FAQ - Baboon Management
FAQ’s regarding Protocols and Guidelines for Raiding Baboons
Q: What processes take place leading up to the euthanasia of a baboon in the southern Cape Peninsula?
A: There is no one single category that either results in a baboon being euthanised (e.g. enter cars with people, raiding occupied houses) or prevents it from being euthanised (e.g. alpha male status). Rather the weight of evidence for and against euthanasia is assessed in its entirety over a period of months or years. Mitigation measures may be implemented for months in an attempt to offer corrective behaviour.
Using this approach the WAC [CapeNature’s Wildlife Advisory Committee] prior to 2018, and the City of Cape Town Baboon Management, after 2018, have both:
(1) Approved the euthanising of individual raiding baboons, and,
(2) Authorised that the baboon are left alone, but that short term management plans be implemented in an attempt to prevent future raiding by an individual baboon.
In 2019, the Protocol for Raiding Baboons (2011) was updated and replaced by the Guidelines for Baboon Management (2019) developed by the City of Cape Town and endorsed by CapeNature.
Q: Will the protocol or guidelines result in the mass culling of baboons?
A: No. The protocols and guidelines are for management of individual baboons that are shown to pose a risk to public health and safety despite attempts to prevent this. The City of Cape Town Guidelines for Baboon Management (2019) are a completely distinct wildlife management tool to culling, which may include the removal of whole populations, troops or particular age/sex classes.
Prior to 1998, culling was a management tool used by conservation authorities on the Cape Peninsula who removed whole troops from Kommetjie, Kalk Bay and Chapmans Peak to reduce or eliminate human-baboon conflict from these regions.
Culling is always the last and least preferred management option for wildlife managers but it remains a necessary tool in any closed population including zoo’s, sanctuaries and closed parks when translocation is not considered to be a viable management option.
Q: What must I do when I am being raided repeatedly by a baboon?
A: Firstly try and determine what it is that is attracting baboons to your property and make every effort to prevent the baboon(s) from gaining further access to this resource. Baboons are attracted to exotic vegetation in gardens including fruit, vegetables and even grasses.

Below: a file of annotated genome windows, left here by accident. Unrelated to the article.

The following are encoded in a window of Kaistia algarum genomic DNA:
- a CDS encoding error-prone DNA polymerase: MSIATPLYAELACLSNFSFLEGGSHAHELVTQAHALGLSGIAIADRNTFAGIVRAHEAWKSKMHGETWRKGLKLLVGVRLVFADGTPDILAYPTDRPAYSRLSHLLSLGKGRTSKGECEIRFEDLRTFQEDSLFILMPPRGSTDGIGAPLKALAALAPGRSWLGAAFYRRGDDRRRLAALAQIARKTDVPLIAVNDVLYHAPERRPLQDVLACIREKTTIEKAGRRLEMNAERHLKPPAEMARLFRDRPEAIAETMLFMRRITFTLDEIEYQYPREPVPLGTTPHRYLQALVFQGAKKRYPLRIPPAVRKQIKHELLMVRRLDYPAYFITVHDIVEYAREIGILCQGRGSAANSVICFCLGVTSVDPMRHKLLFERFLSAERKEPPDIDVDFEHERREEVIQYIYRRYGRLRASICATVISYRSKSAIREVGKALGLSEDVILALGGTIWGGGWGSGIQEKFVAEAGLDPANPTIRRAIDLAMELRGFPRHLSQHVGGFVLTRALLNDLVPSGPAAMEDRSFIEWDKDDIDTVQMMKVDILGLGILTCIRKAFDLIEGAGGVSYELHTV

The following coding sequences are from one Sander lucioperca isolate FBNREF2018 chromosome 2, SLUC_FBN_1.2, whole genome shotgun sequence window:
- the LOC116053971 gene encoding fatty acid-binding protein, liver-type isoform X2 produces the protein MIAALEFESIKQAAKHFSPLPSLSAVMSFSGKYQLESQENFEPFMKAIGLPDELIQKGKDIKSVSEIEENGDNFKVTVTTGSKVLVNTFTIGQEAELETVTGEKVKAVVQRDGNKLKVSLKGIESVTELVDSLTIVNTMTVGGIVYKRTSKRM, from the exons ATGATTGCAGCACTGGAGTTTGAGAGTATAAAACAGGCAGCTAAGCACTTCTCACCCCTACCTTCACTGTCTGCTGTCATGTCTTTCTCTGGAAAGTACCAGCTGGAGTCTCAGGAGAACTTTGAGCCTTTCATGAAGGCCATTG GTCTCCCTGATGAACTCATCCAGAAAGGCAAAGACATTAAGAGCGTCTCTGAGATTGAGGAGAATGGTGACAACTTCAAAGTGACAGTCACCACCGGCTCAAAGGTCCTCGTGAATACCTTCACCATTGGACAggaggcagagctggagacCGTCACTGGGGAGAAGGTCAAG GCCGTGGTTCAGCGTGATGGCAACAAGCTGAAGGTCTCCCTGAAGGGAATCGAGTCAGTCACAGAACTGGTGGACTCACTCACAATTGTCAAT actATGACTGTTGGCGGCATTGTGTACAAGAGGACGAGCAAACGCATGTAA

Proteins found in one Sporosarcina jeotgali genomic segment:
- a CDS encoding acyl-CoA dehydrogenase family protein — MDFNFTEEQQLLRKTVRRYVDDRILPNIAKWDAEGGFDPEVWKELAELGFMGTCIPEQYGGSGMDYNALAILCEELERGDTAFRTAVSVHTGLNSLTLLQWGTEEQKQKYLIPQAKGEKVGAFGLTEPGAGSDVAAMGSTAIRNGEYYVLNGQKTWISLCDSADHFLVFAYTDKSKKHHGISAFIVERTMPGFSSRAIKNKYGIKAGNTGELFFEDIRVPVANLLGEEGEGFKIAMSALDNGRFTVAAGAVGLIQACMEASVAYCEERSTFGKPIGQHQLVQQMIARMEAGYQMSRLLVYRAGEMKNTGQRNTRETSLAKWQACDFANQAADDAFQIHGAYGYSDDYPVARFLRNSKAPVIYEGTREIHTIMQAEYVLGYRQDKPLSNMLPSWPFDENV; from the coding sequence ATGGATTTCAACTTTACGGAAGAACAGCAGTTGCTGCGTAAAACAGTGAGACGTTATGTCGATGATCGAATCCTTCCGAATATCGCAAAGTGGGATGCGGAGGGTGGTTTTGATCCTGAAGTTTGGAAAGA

They also like to feed on waste in both rubbish bins and compost heaps. It is thus essential to prevent baboons from accessing these foods on ones properties through the use of electric fencing and appropriate baboon-proofing of waste areas.
Baboons may also enter homes through open windows and doors especially when they can see food on display (e.g. fruit bowls). Reducing access to food will immediately reduce the frequency of visits from raiding baboons.
The authorities do not want any baboons to enter residential areas or raid food at popular outdoor tourist venues and thus all such incursions should be reported to the Baboon Hotline (+27 71 588 6540).
Should a baboon break into your house by forcing windows and doors, take food directly from people in and around houses or cars or attack people who attempt to protect their own food or family then it is essential to record the details (date, time, ID if possible of the baboons, and the details of the incident).
This information should then be relayed to the City of Cape Town baboon management service provider via the Baboon Hotline (+27 71 588 6540) for advice and immediate assistance.
Q: When did the protocol become a guideline?
A: The Guidelines for Baboon Management (2019) in the southern Cape Peninsula were workshop'ed over an extended period (2012 - 2019) by the City of Cape Town with input from representatives of Resident's Associations, Cape of Good Hope SPCA, National SPCA, SANParks, CapeNature and University of Cape Town Baboon Research Unit. The City of Cape Town's Guidelines for Baboon Management (2019) are officially endorsed by CapeNature.
The guidelines have been created for baboon management at the interface of urban edge of the City of Cape Town by baboon rangers. The framework document - that includes topics such as training, management, legislation and occupational health and safety.
The purpose of these guidelines is to mitigate the damage and risk on public safety caused by individual baboons, while encouraging socially responsible behavior by residents in baboon-affected areas.
The guidelines were first released to the public for comment in February, 2018 - following endorsement by CapeNature. Following various drafts, the latest updated guidelines were released in November, 2019.
The guidelines reflect the methodology or thought processes which underlie daily baboon management processes on the interface of the urban edge of the City of Cape Town.